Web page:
[00:38:51] Scott: Yeah. That’d be huge I think because again a lot of times, I mean, we’ve done that before with Pretty Links so we can kind of see the traffic that’s going through but to actually see a full out conversion is a whole other game and then to say, “Wow, we did a Facebook Live and we had 100 people click over and we had 25 people buy. Wow, that’s pretty damn good. We should probably do more of those and we should probably promote that post now. We should probably drive traffic to that post.” So, that’s everything that I’m getting excited about is being able to really track that from the start to the finish which is really cool.
[00:39:22] Chris: And here’s the deal like if people have heard us talk about this in the past, we generally don’t want to add in hurdles for people to do stuff but if it means that I can track it, then I’m going to do it. It makes business sense for me to take the extra 30 seconds to add that little, what is it? Ten characters “?channel=” plus whatever the source name is. The biggest thing that I see people miss here, Scott, is you got to use it consistently. You want to use the same one every time, so you got to make it obvious. FB live, FB store, FB page. All you have to do is pin it that way and then you know. Now, the kind of downside to that is while we can track the channel, I can’t track it back to a specific post.
[00:40:07] Scott: Got you.
[00:40:08] Chris: At this point. But this is light-years ahead of where we were last week.
[00:40:12] Scott: Oh yeah.
[00:40:13] Chris: So, I will take this. What we can do on our own site is I can track every individual post. I can track everything that we’ve ever done if we wanted to get that nitty-gritty. And we do that when we run Facebook ads and when we run Google ads and when we run some of that kind of stuff. But this in and of itself helps me understand what we’re doing and how it’s functioning on Amazon even if it is just at a higher level because it’s much more granular view than we had in the past. I’m able to say, “Yes, our email drove this number of sales. Yes, our Facebook drove this number of sales.” Well, if we scale our email list and our Facebook following, then we’re going to scale the sales that come from those channels or email then drive any sales. What am I doing incorrectly?
[00:40:56] Scott: Right. Yeah. No, it gives you something to measure and I’ve said that all along. I mean, it’s hard to do within Amazon but now they’re making it at least a little bit easier. So, why not take advantage of that. Again, not to over complicate things, not to go where you have to track every little thing but to get a little bit of what’s working and what’s not and then being able to really dial that up and turn down what’s not I think is really, really important and I think will ultimately help you. Another reason though, guys, that we’re talking a lot about especially lately is brand building like building your brand so this way here you can go ahead and drive people to that page but then there are related products. They might buy one, they might buy another, they might buy another. That's the big thing that I really want people to take away here. So, is that officially at now, Chris? Is that it or you got one more update? I mean come on. You just keep…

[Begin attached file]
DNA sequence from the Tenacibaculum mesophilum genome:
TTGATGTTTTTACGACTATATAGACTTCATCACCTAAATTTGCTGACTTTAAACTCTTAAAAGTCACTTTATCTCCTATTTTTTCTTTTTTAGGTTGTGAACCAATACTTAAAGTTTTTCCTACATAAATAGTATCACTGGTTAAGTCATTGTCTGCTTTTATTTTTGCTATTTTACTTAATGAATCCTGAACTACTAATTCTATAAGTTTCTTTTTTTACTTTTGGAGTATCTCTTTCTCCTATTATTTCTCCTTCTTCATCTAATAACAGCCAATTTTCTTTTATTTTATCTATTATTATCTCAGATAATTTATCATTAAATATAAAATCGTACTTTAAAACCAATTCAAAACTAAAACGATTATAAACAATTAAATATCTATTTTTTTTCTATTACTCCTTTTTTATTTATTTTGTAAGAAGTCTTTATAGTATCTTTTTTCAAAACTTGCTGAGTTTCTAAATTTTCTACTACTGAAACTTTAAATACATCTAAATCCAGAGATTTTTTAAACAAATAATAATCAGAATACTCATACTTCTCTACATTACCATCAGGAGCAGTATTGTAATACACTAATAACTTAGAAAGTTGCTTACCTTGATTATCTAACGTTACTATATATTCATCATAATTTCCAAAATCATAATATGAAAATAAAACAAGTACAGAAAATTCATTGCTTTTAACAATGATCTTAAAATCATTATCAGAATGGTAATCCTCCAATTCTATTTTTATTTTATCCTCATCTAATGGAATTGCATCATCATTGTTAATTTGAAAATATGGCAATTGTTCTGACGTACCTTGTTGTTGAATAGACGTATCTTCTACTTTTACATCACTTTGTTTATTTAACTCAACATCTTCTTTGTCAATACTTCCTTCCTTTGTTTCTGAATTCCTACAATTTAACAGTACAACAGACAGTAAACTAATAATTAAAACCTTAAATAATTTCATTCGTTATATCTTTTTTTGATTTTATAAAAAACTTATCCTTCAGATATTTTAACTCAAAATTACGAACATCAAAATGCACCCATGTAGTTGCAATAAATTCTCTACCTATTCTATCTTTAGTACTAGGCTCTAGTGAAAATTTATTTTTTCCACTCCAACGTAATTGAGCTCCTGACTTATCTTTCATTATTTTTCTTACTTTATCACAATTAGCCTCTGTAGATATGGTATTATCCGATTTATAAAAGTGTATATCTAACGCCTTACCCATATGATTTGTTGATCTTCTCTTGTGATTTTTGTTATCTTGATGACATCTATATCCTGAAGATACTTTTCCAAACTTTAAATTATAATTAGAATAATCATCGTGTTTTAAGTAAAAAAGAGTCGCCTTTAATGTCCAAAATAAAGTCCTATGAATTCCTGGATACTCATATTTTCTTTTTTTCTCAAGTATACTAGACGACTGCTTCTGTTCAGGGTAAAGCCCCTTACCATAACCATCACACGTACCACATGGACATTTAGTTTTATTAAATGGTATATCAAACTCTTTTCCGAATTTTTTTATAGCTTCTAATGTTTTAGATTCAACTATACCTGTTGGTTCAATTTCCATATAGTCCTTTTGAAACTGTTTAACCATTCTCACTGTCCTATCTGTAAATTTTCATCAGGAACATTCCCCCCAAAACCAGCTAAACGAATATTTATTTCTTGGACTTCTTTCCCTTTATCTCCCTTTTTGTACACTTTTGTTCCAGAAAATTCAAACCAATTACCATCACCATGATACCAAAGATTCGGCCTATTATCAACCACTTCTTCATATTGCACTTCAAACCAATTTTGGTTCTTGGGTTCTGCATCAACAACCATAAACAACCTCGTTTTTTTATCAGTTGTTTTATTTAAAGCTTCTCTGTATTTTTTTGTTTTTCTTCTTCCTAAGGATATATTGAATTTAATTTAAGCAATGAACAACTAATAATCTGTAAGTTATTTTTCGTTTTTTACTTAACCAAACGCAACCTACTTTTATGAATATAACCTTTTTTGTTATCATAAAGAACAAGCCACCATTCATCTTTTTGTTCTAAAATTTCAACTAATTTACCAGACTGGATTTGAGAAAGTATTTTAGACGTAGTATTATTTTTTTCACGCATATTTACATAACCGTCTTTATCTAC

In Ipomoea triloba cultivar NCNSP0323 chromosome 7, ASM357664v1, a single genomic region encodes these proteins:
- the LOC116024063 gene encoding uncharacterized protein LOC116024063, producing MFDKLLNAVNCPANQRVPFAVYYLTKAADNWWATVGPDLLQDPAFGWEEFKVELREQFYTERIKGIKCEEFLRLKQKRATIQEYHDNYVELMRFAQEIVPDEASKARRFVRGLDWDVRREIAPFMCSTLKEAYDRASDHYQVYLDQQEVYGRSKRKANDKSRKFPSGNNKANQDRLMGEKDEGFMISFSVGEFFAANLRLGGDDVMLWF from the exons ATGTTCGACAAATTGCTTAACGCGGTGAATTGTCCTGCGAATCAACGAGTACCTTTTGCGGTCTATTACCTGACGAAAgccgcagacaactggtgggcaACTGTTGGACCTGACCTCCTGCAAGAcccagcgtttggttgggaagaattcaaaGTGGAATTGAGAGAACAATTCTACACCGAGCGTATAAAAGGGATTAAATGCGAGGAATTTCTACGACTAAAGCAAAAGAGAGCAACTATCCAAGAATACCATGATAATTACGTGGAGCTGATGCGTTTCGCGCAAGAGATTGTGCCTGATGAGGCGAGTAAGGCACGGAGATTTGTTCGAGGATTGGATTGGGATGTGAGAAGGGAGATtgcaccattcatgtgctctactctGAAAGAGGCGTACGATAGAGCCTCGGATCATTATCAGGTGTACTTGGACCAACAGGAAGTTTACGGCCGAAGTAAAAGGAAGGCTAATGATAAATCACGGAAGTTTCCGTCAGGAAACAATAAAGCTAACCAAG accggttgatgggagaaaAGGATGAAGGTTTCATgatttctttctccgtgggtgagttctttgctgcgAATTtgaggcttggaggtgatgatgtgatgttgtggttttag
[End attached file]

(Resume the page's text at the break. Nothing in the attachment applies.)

[00:41:51] Chris: I mean, I got all day to talk about this stuff, but I think that's kind of the gist of what we're going to talk about, right? There are two new things that you guys are going to take a look into your account about. If it’s not there yet, email Amazon and ask them why but anytime they roll these things out, they tend to slowly roll them out. Even if it was something that was restricted to brand registry like when I made the post somebody said, “Oh yeah, I think I saw that last week,” and our buddy Nick said, “Oh hey, I got that last night and ran a thing,” and then ours showed up like halfway through the day the next day. They tend to slowly roll old those things out and see how people are using them. I would suggest making the biggest use out of both of these resources as you possibly can. The social media promo codes thing I think changes the way that people have been launching pretty significantly because we’re able to drive traffic and we’re able to a page that doesn’t necessarily screw up our conversion rate and we’re able to kind of isolate that inside of our promotion and we’re able to limit the number of units if that was a concern for you and for us it really wasn’t.
If somebody wanted to buy 300 of something that we were selling for 25% off, go for it but if you have a lot of sizes or colors, you don’t want people to be able to get all of your sizes and colors in one transaction. You’re able to do that now with the social media promo codes. And then on the storefront side of things, if you don’t have a storefront set up and you have that function in your account, set it up and start to track this stuff. Scott, you’ve heard me say this before, but I think it’s a Peter Drucker quote, “What gets measured gets managed or what gets measured gets improved.” And because we’re now able to measure some of those things, we’re actually going to be able to massively improve what we’re doing because we’ll know what’s working and what’s not and I say it all the time usually around PPC but 90% of business is doing more of what works and less of what doesn’t.